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Full Stack Developer 101

Hey everyone out there! Hope you all have a good time!

Maybe some of you know that some two to three weeks ago @georginagrey asked Hashnode:

What do you think are the most important skills/tools that every full-stack software developer should master?

At first, I was a bit hesitant. This kind of question is difficult to answer in a few short readable lines. So I read the answers at the time and I had to disagree with them. As sleepy as I was, I sat down and threw an answer at her (please take no offence for assuming your gender...). It was just an enumeration of things I consider really important. But my answer received so much love, that I decided to rewrite it as a "story". Here is to everyone who requested it: @devmal @mariacarey @paulfwatts

Quick Jump List


First things first. After reading my post a few times and comparing it to other popular answers, I noticed that I did not mention any JS library at all. So, before I go for the meat, here is why I did not include any libraries.

Libraries are not important. Forget about the libraries.

There will always be libraries you can use, but it highly depends on the problem you try to solve which of the libraries available are important. There are no universal libraries out there and very often you have many good libraries which try to solve the same problem. Choosing one tool over another highly depends on personal taste. Also, when choosing libraries, do not follow hypes. There are a lot of libraries out there which are hyped, but also, because of the hype, miss-used. I see a lot of people who try to build small homepages with some big boilerplate, like MERN with React, Redux, NoSQL DB,... which was originally intended for big, highly dynamic web applications, like Hashnode (thanks @ Hashnode for open-sourcing your base stuff!). That is why I want to refrain from recommending any library at all! Only use what you really need and only if it is a real advantage. Libraries come and go and will have bugs and introduce new problems. I am a minimalist and I try to do things myself without pulling in too many extra dependencies, when things can be done easily by myself.

Well then, but what skills should I have as a Full Stack Developer? (tl;dr)

First of all you have to understand, what a "Full Stack Developer" (FSD) is. A FSD is a person, who is familiar with all layers necessary in order to request a homepage, respond to the request and last but not least generate the website/web application for an end-user. These layers consist of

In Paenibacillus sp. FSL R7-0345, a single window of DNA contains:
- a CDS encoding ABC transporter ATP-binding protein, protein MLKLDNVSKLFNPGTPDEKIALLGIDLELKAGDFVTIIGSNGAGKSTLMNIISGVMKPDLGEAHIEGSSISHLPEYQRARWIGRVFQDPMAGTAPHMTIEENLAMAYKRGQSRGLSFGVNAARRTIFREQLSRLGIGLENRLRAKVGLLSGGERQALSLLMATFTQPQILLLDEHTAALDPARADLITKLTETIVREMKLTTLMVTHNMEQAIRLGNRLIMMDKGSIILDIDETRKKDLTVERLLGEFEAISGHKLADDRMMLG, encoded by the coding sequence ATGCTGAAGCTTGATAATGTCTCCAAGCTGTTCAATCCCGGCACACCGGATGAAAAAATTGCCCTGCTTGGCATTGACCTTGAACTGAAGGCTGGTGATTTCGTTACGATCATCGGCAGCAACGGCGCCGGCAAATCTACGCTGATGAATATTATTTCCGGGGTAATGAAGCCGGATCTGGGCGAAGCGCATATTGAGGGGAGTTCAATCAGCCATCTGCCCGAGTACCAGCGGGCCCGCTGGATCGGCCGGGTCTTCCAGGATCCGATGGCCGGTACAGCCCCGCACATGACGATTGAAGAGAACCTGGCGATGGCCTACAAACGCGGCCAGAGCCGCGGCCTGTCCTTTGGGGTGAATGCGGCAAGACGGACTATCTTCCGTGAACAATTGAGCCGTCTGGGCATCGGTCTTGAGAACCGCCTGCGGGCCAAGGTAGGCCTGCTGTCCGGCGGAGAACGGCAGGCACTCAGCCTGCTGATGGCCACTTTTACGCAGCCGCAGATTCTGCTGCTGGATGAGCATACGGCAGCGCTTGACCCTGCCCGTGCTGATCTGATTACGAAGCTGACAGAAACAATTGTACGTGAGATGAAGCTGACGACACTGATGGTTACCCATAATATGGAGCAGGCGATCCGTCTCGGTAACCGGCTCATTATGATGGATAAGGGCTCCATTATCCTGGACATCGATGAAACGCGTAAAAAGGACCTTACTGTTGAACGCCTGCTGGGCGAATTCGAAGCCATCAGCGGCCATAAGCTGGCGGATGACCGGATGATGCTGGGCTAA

• Database
  • Server
  • Network
  • Client

However, it's not just those specific things a FSD should know. There are a lot of general programming patterns and universal knowledge which should be a must-know for every FSD. Most of these patterns will improve your code architecture by decoupling things, advice you on security and optimize performance and resource usage by implementing little tricks. Also there are principles which make your code a lot more maintainable. This is very helpful when you want to work on a project for longer than a week or even just one more person. Keep your eyes open for patterns, even when the article is about some other language, like C++, Python, ...

Database / Data Origin

Though sometimes a bit underrated, I think a web developer should be able to store and load data in an ordered fashion. One of the best ways to store data in a ordered fashion is to use databases. Imho knowing how to use the two prevailing types: SQL and NoSQL is a must-know kind of thing. The first decision you need to make is which architecture is the right one. So you need to know the differences, advantages and disadvantages of each type. Also you should know at least one or two implementations of each (not only the name). Personally, on the SQL side, I consider MSSQL and Oracle the most important when working in an enterprise context, else MySQL/MariaDB (but, as I said before, that is no recommendation, just my preference and what I think is important). Consequently what that means is that you need to know ANSI SQL which is understood by all SQL databases plus the differences between the dialects (and data types). Consider the following example of two queries which do the exact same thing:

-- T-SQL
SELECT TOP 2 [foo] FROM [sample]..[bar];


-- MySQL
SELECT `foo` FROM `sample`.`bar` LIMIT 2;

You can learn about ANSI SQL on Wikipedia or at w3schools. The different dialects are documented on the official homepages of the database servers.

On the NoSQL side, I think you should have heard about MongoDB and ArangoDB. While, language-wise, the SQL side is pretty simple since everything stems from ANSI SQL, developers run wild with NoSQL. There are databases which go for a JSON-like syntax while others take a SQL-like route. Compare the following two queries, given a similar schema and the same intention as for the SQL queries above:

// BSON{}, { foo: 1 }).limit(2)


// AQL
FOR row IN bar
    LIMIT 2
    RETURN { foo: }

Please read about the exact specs and license limits of the different servers before selecting one!

In addition to the different SQL database types, you should know about general things, like DB normalization. Always try to normalize your databases for a better overview and good scalability! In many cases, normalization will also lead to a smaller data size and better performance. Aside from normalization, every DB has some specific optimizations, for example differences between FLOAT and DECIMAL, which might affect performance. You will either need to read and benchmark a lot or hire a professional to get the biggest bang out of your DB. Personally, I do not think that those specific optimizations are the job of a developer.

Server / Data Processing

The one instance all requests and initial data processing revolve around is the server. As it is the only part you can actively control and which is independent from the others, you will probably spend quite a while setting up the server in a way which is most optimal for your project. So you will have to take a lot of time considering what you set up and how you set it up. This might change a lot in your project later on!

The first question you should ask yourself is: